The Grocery Rebate is earmarked for 11 million low- to modest-income Canadians. It will provide eligible couples with two children with up to $467, single Canadians without children with up to $234 and seniors with $225 on average.

The budget doesn’t pinpoint any eligibility brackets based on income, but outlines hypothetical scenarios where a couple earning $38,000 per year and an individual earning $32,000 both received the maximum rebate.

Since the rebate will be rolled into the GST/HST credit, the eligibility criteria for that credit might offer some insight into who will be eligible for the maximum Grocery Rebate amounts.

The GST benefit is reduced as income rises. It’s phased out entirely once income reaches just over $49,000 for a single person, $50,000 for a couple without children and more than $60,000 for a couple with four children.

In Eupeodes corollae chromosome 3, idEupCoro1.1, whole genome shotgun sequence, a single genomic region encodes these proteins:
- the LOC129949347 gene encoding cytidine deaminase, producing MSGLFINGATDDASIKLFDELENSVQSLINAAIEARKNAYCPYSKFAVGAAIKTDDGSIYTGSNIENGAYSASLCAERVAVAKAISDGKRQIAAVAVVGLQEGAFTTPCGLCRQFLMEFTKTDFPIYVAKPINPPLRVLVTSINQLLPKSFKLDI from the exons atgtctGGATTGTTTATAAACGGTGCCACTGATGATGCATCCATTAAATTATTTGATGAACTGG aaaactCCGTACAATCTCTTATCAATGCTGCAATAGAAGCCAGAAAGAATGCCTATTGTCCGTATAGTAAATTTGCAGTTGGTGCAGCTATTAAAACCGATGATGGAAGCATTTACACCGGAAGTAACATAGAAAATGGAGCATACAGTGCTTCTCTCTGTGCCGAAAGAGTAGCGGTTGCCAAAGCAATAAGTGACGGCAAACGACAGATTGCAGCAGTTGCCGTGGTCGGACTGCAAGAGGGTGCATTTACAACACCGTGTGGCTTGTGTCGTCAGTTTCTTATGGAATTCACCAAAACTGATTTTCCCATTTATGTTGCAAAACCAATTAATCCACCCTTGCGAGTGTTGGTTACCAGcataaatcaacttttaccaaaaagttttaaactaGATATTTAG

The average family of four will spend up to $16,288.41 on food this year, according to the latest Canada’s Food Price Report, published by the Agri-Food Analytics Lab at Dalhousie University.

“For a family of four, their food bill will increase by about $1,100 this year,” the lab’s director, Sylvain Charlebois, told CTV News Calgary on Tuesday.

The cost of staple grocery items based on March 2023 prices listed on (CTV’s Your Morning)

The most substantial increases will be in the cost of vegetables, dairy and meat, according to the report. Food inflation has softened somewhat in recent weeks, Charlebois said, but even with that softening and the extra cash in their pockets from the grocery rebate, Canadians aren’t out of the woods yet.

“We are expecting things to be a little more manageable for households probably in the summer, (but) not before then,” he said. “We are expecting to finish the year with a food inflation rate of about four to five per cent. It’s still high, but it’s better than 10 per cent.”